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Anvils in America - THE anvil book.

Blacksmithing and metalworking questions answered.

Polishing Errors

Most Common Buffing and Polishing Errors

This cannot be stressed enough. When trying to achieve a fine or polished surface finish you work in stages. Do not move on to the next stage until you are completely finished with the current stage. If you skip steps or do not completely finish each then you either pay for it with extra labor or end up with a poor job. Machinery can speed up the process but replaces steps in the processes at the cost of efficiency and wear and tear on the equipment.

Common Finishing Stages:

  • Chiseling / Forging / Casting / Machining
  • Roughing with rasp or heavy grinder - fine machining
  • Removing rasp marks with bastard file OR fine powered grinder (belt grinder)
  • Sanding out file marks with 80 to 180 grit cloth abrasive
  • Removing heavy sanding marks with 240 to 320 grit wet-or-dry
  • Finishing with 400 to 600 grit (may be skipped depending on the materials or power buffing)
  • Buffing with Tripoli, Emery or White - OR polishing with rubbing compound
  • Buffing with Rouge (on soft metals)
  • Wax
  • Polish the Wax
Each worker has slightly different steps. When trying to create very flat crisp surfaces a hard flat surface and fine abrasive paper is used or a hard disk grinder with fine abrasive. Some craftsmen use small handled tools with flat surfaces and fine abrasive paper attached.

When making smooth curved surfaces abrasive cloth strips are used and pulled across the surface. Belt grinders have areas without a platen to conform to curves and curved platens are made for specific shapes as well. Smooth curves starts with the eye and changes to feel by hand and then blending with a soft surface or cloth.

Importance of Steps

No matter what the steps each one should end with a uniform surface without showing any of the previous marks. You MAY have smoother areas but never rougher texture than the current finishing method provides. If a step is skipped or incomplete the next will create a smoother but uneven surface. When polished the tool marks from the skipped steps will still show. They will be shiny rough areas. I am sure you have seen this on cheap polished goods. These often go striaght from rough shaping to finish polishing.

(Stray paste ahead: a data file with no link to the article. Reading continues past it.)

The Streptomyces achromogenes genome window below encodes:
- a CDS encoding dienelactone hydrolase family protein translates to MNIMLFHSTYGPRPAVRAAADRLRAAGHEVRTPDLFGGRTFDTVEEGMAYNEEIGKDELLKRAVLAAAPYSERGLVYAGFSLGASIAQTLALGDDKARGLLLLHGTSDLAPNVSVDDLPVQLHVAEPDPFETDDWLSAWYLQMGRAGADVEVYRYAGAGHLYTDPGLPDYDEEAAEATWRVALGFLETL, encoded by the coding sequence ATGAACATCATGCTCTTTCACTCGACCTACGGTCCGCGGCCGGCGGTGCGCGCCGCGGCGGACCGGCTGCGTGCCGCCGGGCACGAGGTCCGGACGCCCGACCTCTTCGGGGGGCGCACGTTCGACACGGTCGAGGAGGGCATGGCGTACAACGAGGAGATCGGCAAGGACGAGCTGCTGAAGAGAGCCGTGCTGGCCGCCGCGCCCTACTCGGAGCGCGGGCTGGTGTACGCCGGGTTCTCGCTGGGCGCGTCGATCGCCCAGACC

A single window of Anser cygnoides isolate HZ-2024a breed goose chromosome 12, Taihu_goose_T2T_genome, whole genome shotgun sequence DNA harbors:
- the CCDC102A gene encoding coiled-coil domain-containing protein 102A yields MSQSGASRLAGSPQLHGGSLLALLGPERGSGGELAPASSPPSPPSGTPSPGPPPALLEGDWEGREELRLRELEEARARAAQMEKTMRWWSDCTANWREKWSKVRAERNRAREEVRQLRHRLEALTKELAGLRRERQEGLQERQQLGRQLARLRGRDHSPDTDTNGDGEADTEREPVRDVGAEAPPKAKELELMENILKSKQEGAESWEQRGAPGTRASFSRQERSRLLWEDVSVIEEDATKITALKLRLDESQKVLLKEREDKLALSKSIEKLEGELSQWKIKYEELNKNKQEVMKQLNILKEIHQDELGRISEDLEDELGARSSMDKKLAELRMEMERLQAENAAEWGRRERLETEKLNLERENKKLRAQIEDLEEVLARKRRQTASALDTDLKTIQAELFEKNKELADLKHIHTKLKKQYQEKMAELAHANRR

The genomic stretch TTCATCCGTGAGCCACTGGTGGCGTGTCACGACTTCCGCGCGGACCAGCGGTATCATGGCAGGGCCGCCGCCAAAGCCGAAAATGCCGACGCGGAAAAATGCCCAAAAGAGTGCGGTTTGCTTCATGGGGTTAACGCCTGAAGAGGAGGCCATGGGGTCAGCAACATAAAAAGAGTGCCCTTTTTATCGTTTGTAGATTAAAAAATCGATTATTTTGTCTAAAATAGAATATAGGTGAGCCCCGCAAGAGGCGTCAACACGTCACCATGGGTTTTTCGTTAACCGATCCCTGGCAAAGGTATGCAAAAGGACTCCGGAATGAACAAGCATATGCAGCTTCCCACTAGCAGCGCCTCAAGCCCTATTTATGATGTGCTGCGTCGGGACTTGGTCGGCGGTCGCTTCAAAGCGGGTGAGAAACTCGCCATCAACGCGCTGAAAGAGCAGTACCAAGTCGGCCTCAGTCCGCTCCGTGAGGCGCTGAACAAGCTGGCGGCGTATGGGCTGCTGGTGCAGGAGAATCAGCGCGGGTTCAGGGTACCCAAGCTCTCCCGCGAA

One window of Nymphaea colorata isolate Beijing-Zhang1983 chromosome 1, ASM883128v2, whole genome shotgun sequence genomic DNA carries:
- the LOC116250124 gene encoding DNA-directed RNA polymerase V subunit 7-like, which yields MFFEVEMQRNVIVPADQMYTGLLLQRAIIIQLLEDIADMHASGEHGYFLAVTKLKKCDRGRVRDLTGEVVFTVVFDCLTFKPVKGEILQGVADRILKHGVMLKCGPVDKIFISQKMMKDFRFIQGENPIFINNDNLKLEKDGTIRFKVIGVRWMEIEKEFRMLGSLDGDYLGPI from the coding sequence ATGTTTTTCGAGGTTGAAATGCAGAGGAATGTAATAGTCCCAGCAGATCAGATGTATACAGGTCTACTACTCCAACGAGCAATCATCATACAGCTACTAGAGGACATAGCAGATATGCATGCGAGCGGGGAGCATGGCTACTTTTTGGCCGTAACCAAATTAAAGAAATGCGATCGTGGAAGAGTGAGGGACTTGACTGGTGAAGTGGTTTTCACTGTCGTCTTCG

Stiff buffing wheels can be used to "cut" running at high speed bringing down an uneven surface to a flat even one but it is an art that takes pressure and creates a lot of heat. The heat and pressure makes the work stressfull and difficult to handle. Using cutting to smooth, the results have rounded edges and muddled features. For crisp edges the work must be done in careful stages rather than using a buff. When a finishing system relies on cutting, especially in production, the results will not be consistent or top quality.


Coloring is the final finishing when a brilliant finish is the goal. This is done with a soft cloth or buffing wheel and broken down or fine compound. A very light amount of broken down Tripoli or rouge is used with a light touch. When hand polishing the rag used to remove the last worn compound is used with a light touch for coloring.

Hand Work

As mentioned above, when crisp lines and beveled edges are wanted they are finished by hand. Final polishing can be done with power tools. However, using the steps in the list above and polishing compound such as DuPont Orange Automotive Rubbing Compound a perfect finish can be achieved by hand. When hand finishing it is even more important to carefully complete each step and to use fine paper (at least 320 or 400 grit) for the final sanding before polishing. Done with care, a hand finish can be just as smooth and bright as a machine assisted finish. It just takes care and persistence.


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